Question 1 – Software Architecture – 80 marks

Given a case study, analyse the non-functional requirements of the proposed system, and define an architecture for the system. Illustrate the static structure of your architecture with logical and deployment views

Part 1 – Non-Functional Requirement (NFR) Analysis – 20 marks

Conduct an NFR analysis for the given case study using the provided checklist as a starting point. Add to the checklist as appropriate for the case study. Present the results in tabular form as follows:

NFR Question Benefits Costs Response Strategy Priority
Security Is security a concern?

What sort of different access levels might be necessary?

Protects the system from unintentional breaches of privacy.

etc

Makes the system harder to use, more expensive to build. May have performance implications. Yes, security is a concern, we don’t want customers seeing other customers data, and we don’t want staff access other staffs records. Authentication and Authorisation 2

Once you have considered all NFRs, rank them in priority from the stakeholder’s perspective. Do not allocate the same priority to any NFRs – make an executive subjective decision and rank them.

Produce a summary of your (at least) 5 most important NFRs. Explain and justify why these are the most important from the stakeholder’s point of view.

Part 2 – Architecture Notebook – 40 marks

Present this in the form of a Software Architecture Notebook with the following headings:

1. Goals and Philosophy – identify the key non-functional requirements (e.g. security, reliability, availability, maintainability, compatibility, etc.) that the system is attempting to satisfy.

2. Assumptions, Constraints and Dependencies – identify existing or proposed technology environments that will support or constrain the system. Identify external systems and databases with which the system will interact. Note: assumptions, constraints, and dependencies are pre-existing facts: they are observations, rather than the result of a choice.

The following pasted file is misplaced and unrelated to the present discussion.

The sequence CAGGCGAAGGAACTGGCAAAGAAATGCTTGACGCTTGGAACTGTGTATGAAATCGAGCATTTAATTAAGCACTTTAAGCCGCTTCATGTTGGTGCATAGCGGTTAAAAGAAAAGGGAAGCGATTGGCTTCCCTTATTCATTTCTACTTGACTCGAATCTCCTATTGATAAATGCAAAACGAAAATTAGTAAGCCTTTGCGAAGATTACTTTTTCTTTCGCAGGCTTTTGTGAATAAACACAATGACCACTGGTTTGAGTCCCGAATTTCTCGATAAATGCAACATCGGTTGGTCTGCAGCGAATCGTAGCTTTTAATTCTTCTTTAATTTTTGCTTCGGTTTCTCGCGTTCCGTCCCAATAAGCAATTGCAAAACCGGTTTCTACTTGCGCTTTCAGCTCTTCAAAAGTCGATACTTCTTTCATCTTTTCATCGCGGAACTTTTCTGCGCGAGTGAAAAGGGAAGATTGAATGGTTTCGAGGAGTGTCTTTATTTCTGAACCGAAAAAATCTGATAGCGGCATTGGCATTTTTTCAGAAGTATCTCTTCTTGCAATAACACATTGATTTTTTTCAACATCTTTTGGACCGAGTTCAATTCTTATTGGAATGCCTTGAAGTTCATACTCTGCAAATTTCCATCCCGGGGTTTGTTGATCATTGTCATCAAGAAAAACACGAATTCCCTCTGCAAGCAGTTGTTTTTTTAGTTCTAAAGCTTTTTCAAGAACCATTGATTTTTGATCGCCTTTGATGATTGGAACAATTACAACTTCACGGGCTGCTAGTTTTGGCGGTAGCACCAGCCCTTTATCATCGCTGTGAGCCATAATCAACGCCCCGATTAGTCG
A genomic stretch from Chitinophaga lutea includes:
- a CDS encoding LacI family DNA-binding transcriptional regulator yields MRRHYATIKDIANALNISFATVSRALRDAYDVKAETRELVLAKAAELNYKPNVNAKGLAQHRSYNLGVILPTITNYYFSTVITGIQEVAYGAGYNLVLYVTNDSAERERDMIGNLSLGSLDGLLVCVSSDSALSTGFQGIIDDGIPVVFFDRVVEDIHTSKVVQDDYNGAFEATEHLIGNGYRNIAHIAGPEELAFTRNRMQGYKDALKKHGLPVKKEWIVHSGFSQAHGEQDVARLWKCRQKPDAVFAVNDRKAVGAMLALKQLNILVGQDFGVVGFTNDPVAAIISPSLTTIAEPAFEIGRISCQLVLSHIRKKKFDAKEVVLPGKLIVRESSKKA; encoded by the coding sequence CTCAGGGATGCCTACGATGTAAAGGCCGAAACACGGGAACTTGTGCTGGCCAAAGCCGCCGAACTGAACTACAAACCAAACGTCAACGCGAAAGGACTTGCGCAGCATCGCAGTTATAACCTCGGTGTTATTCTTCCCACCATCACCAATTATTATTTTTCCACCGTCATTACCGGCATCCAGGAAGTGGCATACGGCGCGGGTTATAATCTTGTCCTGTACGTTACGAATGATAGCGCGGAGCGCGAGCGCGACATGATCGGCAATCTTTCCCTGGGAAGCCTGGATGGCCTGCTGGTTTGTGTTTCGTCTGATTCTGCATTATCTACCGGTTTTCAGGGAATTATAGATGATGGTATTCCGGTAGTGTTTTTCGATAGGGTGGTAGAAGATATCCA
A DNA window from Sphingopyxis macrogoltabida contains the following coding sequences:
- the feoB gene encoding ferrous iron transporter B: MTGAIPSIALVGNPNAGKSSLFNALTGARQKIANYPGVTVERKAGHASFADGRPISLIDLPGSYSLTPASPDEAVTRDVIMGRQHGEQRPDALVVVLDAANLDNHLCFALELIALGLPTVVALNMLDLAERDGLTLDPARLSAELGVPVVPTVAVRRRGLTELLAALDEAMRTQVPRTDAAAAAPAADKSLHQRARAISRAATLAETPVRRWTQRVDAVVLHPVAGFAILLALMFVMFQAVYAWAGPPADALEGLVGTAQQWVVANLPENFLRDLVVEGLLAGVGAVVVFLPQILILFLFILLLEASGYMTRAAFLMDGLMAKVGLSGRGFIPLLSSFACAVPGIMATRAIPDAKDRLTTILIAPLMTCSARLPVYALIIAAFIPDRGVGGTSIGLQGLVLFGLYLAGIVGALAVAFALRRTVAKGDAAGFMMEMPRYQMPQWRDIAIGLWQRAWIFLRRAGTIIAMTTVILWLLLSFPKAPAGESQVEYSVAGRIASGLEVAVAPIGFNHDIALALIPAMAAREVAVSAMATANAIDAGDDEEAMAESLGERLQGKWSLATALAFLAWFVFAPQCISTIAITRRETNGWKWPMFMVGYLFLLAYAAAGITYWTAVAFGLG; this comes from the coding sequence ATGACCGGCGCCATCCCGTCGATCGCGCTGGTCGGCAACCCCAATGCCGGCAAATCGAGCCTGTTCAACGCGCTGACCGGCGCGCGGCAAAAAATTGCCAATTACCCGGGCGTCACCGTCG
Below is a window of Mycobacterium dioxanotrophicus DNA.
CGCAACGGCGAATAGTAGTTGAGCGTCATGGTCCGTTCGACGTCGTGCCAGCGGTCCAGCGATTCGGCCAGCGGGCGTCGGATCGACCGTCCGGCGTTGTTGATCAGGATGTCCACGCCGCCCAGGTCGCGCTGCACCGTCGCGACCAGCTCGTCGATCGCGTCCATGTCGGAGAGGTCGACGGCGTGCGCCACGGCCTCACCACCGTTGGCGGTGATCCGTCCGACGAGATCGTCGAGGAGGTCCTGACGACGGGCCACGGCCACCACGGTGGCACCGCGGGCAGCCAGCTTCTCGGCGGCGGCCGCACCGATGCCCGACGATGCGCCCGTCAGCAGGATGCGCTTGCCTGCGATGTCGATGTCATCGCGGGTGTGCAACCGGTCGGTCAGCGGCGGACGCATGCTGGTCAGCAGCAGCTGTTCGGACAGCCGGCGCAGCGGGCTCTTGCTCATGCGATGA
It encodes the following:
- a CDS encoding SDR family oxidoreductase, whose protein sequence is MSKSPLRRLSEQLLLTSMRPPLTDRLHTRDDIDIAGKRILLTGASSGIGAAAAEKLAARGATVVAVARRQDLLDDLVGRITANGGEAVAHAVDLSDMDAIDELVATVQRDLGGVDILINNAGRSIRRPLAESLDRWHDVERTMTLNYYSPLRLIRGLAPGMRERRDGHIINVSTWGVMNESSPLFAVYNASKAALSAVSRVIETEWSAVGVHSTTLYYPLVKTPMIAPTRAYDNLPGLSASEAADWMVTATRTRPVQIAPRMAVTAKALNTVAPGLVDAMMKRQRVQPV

3. Architecturally Significant Requirements – identify key functional/non-functional requirements that have important implications for the technical architecture of the system and say what the implications are for those requirements.

4. Decisions and Justifications – Identify the decisions made in determining the technical architecture and user interface technology. Justify these against the key goals and philosophies driving the architecture.

5. Architectural Mechanisms – Identify the key strategies that you will implement to achieve the NFRs critical to your application.

6. Architectural Style and Technological Framework – state the overall architectural style that you have chosen as the basis for your application and explain why it meets the goals of the architecture. Then identify the technical platform with which you will implement your design and explain why that platform is a suitable choice.

Part 3 – Architectural Views – 20 marks

Review the functional requirements for the system and identify a set of functional components. Review the system-wide services required by the system and identify a set of technical components. Illustrate your analysis with a component diagram showing logical or conceptual functional and technical components.

Analyse the hardware and network layout of your proposed system and produce a deployment diagram showing that layout. Identify execution environments in each of your hardware nodes. Then map the functional and technical components you previously identified into the various execution environments as deployable software components. You may need to divide the logical components identified previously into smaller deployable units representing both horizontal divisions (presentation, business logic, and data layers) and vertical divisions (e.g. customer view, staff view, management view etc).

Question 2 – Database Design- 20 Marks

Given a set of domain objects for the case study, define a set of database tables in 3rd normal form to represent those objects. Identify and discuss any new entity objects that perhaps should be recognised in the domain model.

Rationale

This assessment task will assess the following learning outcome/s: